Implementing Habits

I’m addicted to progress and development. My favorite quote is by Curt Lindström, who coached Finland’s national team to its first World Championship in ice hockey in the Spring of 1995. He kept saying the same thing during the practice sessions: “Lite bättre!” — a little bit better. He wasn’t telling the team they need to step up their game to another level. The requirement was just doing specific things a little bit better every day. For a long time, I’ve approached my life with the attitude of trying to go to sleep as a better version of myself than I woke up.

This attitude towards progress is easy in personal life as there are endless aspects to improve. In professional life, meaningful progress is easy in any new role but gets more difficult over time — especially in strictly defined roles. This is the nature of learning most skills. Learning is rapid in the beginning and slows down over time.

Learning curve

Figure 1. A logarithmic curve represents the relationship between skill acquisition and time.

Positive habits are the best way I know to become lite bättre — consistently and reliably. I’ll explain the key concepts and tools that I use and how I frame things for myself when implementing new habits. I’ll share real-life examples throughout.

The four steps to a new habit

The Step The Question
1. Reflection Why do I want this?
2. Motivation How do I make this easy and fun?
3. Success criteria How to win consistently?
4. Eliminate resistance What is thwarting me?

1. Reflection - Why do I want this?

Before deciding to create a new habit, spend time researching the subject. We must clarify why we want the habit and if that habit gets us closer to the desired big-picture results. A few questions guiding us towards clarity:

  • Will this habit trigger the change you want?
  • What is the end goal for you with this habit?
  • Are you intrinsically motivated for the change?
  • What are you willing to sacrifice for achieving this change?
  • How will your life look like after you have acquired this habit?

New habits are small changes to how we live. Changes are easier to accommodate when we value the outcome of the changes, regardless of convenience. If we make a change to improve something meaningful, sacrificing something is reasonable. If you want the change only because society values it or to impress your boss, it’s not something you want. Reflection before the commitment is key to successful actions, and crucial for changes.

Reflection overlaps with motivation because motivation often comes from intrinsically wanting to change. Being willing to sacrifice is necessary for change, as no change is only positive. It may be necessary, it may be the right thing to do, but there are always drawbacks.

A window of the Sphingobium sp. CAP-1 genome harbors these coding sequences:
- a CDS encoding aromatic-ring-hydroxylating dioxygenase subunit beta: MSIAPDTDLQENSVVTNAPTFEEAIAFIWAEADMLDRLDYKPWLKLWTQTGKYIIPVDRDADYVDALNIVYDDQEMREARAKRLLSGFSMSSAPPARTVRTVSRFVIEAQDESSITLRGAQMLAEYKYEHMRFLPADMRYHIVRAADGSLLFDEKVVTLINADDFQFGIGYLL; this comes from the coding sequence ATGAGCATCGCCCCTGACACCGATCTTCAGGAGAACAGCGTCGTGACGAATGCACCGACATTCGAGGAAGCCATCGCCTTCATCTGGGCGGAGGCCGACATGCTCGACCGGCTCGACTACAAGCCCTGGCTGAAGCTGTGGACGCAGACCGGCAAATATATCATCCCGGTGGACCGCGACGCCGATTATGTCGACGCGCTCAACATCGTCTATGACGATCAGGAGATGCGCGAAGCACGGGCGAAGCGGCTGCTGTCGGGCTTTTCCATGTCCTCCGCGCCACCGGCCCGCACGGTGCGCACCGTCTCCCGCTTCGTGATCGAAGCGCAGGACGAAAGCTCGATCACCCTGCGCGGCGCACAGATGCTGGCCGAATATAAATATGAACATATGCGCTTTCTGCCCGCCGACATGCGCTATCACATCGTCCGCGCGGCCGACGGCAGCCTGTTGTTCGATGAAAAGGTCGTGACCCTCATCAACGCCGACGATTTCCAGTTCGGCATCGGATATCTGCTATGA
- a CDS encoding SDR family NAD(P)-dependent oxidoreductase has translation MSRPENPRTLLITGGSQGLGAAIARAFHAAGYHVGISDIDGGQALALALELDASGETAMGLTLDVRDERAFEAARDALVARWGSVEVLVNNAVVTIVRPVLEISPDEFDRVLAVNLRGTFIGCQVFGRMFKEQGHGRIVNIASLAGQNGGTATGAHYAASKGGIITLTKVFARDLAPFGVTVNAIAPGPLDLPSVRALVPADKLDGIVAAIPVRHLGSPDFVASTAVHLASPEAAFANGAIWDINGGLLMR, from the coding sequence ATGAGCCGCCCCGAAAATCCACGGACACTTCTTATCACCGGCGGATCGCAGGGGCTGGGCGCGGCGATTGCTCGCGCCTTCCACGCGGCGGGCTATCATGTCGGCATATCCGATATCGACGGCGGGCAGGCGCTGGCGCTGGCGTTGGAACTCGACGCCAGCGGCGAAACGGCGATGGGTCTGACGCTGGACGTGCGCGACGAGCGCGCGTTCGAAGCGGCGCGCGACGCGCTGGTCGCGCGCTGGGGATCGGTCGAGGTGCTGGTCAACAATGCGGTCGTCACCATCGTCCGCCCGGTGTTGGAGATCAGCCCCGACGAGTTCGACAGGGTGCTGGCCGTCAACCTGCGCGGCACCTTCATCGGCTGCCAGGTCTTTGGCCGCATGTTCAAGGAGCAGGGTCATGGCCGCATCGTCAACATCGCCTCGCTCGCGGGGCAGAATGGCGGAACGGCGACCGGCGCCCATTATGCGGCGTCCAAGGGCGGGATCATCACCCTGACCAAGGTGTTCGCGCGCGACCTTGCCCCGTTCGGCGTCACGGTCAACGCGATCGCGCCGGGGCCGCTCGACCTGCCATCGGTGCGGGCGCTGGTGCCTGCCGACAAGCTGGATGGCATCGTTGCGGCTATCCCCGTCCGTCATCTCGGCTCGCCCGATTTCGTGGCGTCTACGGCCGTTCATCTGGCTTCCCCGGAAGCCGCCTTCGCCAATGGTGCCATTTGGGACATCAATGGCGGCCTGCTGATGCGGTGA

I have not always answered these questions before implementing habits. Flossing is one example. For 235 days in a row, I flossed every day. Between 20/08/2016 and 16/09/2018, I flossed on 713 days out of 758. What a waste of time! Even though the American Dental Association still recommends flossing (because you’re not harming yourself), even the organization recognizes that there’s little to no merit to flossing at home 1. I wanted to test how to take something I dislike and make it part of my daily routine. I doubt I would have flossed for two years if I had asked myself the questions above.

While unproductive, my experience with flossing is an encouraging example of what well-chosen habits can do for us. When something menial and painful can become part of our life for two years, it’s easy to envision how a well-chosen habit can move us towards our goals. Spending the time and energy to validate and dissect what we want, ensures we are focused on the right thing.

2. Motivation - how to make this easy and fun?

Motivation does not come from motivational videos, quotes, or speeches. That’s inspiration. Motivation comes in two forms: intrinsic and extrinsic. By choosing habits we are intrinsically motivated to undertake, we maximize our odds of success. There are two ways to motivate yourself: rewards and punishment — the stick and carrot. Both have worked for me, although the older I have gotten, the more I have used reward over punishment 2.

Since we want to be consistent, we need to make the habit both easy and fun. Easy, so we don’t need to find inspiration to complete the task. Fun, so it adds energy to our day 3. If you want something only for a short time, ignoring one or both of these guidelines is fine. As an example, keeping a food diary is usually a sprint, where we commit to it for at most seven days, so it’s fine for it to be difficult and energy-sapping.

It’s not always obvious how to make things easy and fun. For years, going to the gym was hard. I used to push myself to the limit every time I went to the gym (3-5 times a week). I stayed consistent with it because I wanted the results. However, it often didn’t energize me, nor did I look forward to the pain. Nowadays, I exercise every day. I don’t “kill myself” at the gym every day, but rather listen to my body to determine what it would benefit from today. Sometimes it’s just a light row on an erg, sometimes a hundred heavy deadlifts, and sometimes an exhausting metcon4. The key is that I do something physical every day, the difficulty depends on how I’m feeling that day. This change has made training easy for me. I don’t have to do anything, I choose what I want to do. This has also made it fun: I do what feels right, which means I don’t need to go beyond what feels right. Sometimes being dizzy walking down the stairs after the workout feels right, sometimes not even breaking a sweat feels right. That balance allows me to stay consistent.

3. Success criteria - how to win daily?

Defining success is imperative. Without a clear definition and a sufficiently low bar for success, it is unlikely that the habit is both easy and fun, leading to inconsistency.

Choose the smallest possible progress you could do today to be a little bit closer to the achievement — that is your success criteria. It doesn’t mean you must stop there, but that’s the bar you are going to reach every day. Sometimes we clear the bar by a lot, sometimes we just about squeak above it. Consistency equals results, which is why we keep the bar low.